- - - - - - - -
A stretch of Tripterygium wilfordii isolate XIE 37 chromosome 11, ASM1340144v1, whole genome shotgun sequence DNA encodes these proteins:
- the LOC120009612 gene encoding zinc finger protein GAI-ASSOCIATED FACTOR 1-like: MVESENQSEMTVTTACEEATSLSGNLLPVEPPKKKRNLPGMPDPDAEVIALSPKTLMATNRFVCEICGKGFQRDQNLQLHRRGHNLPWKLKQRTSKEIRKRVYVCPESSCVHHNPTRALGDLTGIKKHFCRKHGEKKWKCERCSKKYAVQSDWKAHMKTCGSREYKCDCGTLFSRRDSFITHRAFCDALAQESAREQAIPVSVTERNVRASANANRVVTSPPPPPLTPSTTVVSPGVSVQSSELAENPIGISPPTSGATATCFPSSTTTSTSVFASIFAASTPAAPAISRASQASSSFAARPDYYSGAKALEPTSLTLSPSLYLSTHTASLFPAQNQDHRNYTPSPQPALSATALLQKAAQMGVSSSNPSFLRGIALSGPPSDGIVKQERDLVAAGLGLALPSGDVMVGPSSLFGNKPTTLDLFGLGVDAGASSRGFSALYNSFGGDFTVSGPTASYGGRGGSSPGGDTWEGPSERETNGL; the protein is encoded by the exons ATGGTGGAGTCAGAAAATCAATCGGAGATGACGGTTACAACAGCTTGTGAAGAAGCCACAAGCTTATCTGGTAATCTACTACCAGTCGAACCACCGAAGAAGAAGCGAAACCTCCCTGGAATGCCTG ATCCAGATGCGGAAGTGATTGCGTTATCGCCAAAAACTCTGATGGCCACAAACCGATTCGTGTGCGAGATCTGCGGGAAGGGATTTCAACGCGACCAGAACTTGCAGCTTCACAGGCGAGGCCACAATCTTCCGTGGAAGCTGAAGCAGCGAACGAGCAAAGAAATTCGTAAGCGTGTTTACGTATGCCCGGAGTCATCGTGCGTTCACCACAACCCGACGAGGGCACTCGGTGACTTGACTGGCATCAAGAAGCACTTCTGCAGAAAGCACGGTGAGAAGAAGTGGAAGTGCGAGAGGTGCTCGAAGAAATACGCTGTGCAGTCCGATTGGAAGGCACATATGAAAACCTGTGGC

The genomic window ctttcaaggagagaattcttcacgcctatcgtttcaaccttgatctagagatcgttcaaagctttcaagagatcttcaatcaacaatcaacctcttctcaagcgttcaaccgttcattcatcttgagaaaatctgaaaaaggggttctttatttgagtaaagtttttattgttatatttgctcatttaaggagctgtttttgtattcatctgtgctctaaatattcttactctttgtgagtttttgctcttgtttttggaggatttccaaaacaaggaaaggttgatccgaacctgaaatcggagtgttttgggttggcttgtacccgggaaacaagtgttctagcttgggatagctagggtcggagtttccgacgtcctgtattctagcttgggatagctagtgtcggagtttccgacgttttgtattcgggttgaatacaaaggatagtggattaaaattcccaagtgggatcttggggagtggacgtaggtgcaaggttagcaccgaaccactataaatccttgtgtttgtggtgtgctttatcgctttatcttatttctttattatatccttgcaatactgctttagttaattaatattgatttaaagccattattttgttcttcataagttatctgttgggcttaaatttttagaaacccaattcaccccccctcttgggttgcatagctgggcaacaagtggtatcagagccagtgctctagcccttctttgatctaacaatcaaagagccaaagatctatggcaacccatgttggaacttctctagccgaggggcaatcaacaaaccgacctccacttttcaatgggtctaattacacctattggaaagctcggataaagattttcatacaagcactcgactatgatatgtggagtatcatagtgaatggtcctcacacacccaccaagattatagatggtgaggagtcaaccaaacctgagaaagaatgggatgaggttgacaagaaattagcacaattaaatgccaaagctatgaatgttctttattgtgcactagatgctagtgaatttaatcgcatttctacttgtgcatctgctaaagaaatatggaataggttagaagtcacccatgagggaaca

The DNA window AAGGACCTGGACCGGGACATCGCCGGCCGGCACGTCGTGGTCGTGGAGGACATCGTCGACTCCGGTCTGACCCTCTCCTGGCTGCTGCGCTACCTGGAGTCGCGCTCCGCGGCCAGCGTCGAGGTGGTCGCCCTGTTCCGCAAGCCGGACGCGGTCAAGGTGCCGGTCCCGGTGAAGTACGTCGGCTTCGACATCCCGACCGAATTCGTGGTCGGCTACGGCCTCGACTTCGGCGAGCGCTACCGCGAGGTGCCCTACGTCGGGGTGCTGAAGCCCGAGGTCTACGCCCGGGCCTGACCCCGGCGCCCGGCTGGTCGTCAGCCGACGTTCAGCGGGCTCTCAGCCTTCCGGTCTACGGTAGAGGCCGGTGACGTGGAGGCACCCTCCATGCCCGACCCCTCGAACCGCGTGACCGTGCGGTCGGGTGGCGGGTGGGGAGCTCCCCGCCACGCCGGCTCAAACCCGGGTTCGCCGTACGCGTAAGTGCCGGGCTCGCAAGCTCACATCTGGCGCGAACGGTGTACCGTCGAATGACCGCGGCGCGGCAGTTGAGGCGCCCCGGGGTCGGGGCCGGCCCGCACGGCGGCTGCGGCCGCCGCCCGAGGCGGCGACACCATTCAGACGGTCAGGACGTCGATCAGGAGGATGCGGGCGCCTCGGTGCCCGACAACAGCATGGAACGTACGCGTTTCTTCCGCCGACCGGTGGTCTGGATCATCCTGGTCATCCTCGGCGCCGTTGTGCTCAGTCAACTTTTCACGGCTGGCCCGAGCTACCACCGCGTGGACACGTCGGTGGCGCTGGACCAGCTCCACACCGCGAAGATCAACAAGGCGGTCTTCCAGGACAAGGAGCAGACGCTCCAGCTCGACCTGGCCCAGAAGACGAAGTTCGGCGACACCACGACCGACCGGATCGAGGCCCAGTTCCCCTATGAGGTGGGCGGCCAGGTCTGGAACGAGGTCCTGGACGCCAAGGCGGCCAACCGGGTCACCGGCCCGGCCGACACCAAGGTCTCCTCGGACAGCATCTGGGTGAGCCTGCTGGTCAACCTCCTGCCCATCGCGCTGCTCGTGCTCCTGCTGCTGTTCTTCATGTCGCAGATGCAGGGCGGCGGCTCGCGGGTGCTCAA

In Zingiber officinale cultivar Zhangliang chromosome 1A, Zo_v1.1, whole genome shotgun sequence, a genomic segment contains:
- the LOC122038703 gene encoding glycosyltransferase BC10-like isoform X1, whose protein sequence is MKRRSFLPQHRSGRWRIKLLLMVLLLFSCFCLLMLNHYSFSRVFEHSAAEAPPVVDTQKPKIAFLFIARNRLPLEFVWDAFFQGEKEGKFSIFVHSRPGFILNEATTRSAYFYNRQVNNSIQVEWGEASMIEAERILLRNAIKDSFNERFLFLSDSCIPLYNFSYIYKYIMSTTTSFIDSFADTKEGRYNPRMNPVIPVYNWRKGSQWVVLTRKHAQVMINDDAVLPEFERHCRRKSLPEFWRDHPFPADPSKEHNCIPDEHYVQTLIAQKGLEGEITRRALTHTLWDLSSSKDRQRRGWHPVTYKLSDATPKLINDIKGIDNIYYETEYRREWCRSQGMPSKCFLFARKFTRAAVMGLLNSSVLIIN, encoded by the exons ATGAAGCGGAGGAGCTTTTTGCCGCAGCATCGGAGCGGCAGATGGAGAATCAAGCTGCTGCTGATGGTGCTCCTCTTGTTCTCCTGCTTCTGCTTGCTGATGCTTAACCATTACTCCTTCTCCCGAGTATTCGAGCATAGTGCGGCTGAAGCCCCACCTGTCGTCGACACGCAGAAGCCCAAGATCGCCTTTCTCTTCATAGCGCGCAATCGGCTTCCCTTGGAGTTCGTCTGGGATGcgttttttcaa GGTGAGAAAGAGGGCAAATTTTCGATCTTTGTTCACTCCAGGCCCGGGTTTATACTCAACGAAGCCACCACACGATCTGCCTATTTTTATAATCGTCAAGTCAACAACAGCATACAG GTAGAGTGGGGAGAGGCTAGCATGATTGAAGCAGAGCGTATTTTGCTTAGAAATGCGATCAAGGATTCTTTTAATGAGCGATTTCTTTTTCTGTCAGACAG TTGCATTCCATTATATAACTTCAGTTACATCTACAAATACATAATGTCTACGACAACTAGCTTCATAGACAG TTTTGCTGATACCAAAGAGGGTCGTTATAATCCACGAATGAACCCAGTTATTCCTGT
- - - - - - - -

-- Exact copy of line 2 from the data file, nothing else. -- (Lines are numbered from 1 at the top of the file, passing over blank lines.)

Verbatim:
- the LOC120009612 gene encoding zinc finger protein GAI-ASSOCIATED FACTOR 1-like: MVESENQSEMTVTTACEEATSLSGNLLPVEPPKKKRNLPGMPDPDAEVIALSPKTLMATNRFVCEICGKGFQRDQNLQLHRRGHNLPWKLKQRTSKEIRKRVYVCPESSCVHHNPTRALGDLTGIKKHFCRKHGEKKWKCERCSKKYAVQSDWKAHMKTCGSREYKCDCGTLFSRRDSFITHRAFCDALAQESAREQAIPVSVTERNVRASANANRVVTSPPPPPLTPSTTVVSPGVSVQSSELAENPIGISPPTSGATATCFPSSTTTSTSVFASIFAASTPAAPAISRASQASSSFAARPDYYSGAKALEPTSLTLSPSLYLSTHTASLFPAQNQDHRNYTPSPQPALSATALLQKAAQMGVSSSNPSFLRGIALSGPPSDGIVKQERDLVAAGLGLALPSGDVMVGPSSLFGNKPTTLDLFGLGVDAGASSRGFSALYNSFGGDFTVSGPTASYGGRGGSSPGGDTWEGPSERETNGL; the protein is encoded by the exons ATGGTGGAGTCAGAAAATCAATCGGAGATGACGGTTACAACAGCTTGTGAAGAAGCCACAAGCTTATCTGGTAATCTACTACCAGTCGAACCACCGAAGAAGAAGCGAAACCTCCCTGGAATGCCTG ATCCAGATGCGGAAGTGATTGCGTTATCGCCAAAAACTCTGATGGCCACAAACCGATTCGTGTGCGAGATCTGCGGGAAGGGATTTCAACGCGACCAGAACTTGCAGCTTCACAGGCGAGGCCACAATCTTCCGTGGAAGCTGAAGCAGCGAACGAGCAAAGAAATTCGTAAGCGTGTTTACGTATGCCCGGAGTCATCGTGCGTTCACCACAACCCGACGAGGGCACTCGGTGACTTGACTGGCATCAAGAAGCACTTCTGCAGAAAGCACGGTGAGAAGAAGTGGAAGTGCGAGAGGTGCTCGAAGAAATACGCTGTGCAGTCCGATTGGAAGGCACATATGAAAACCTGTGGC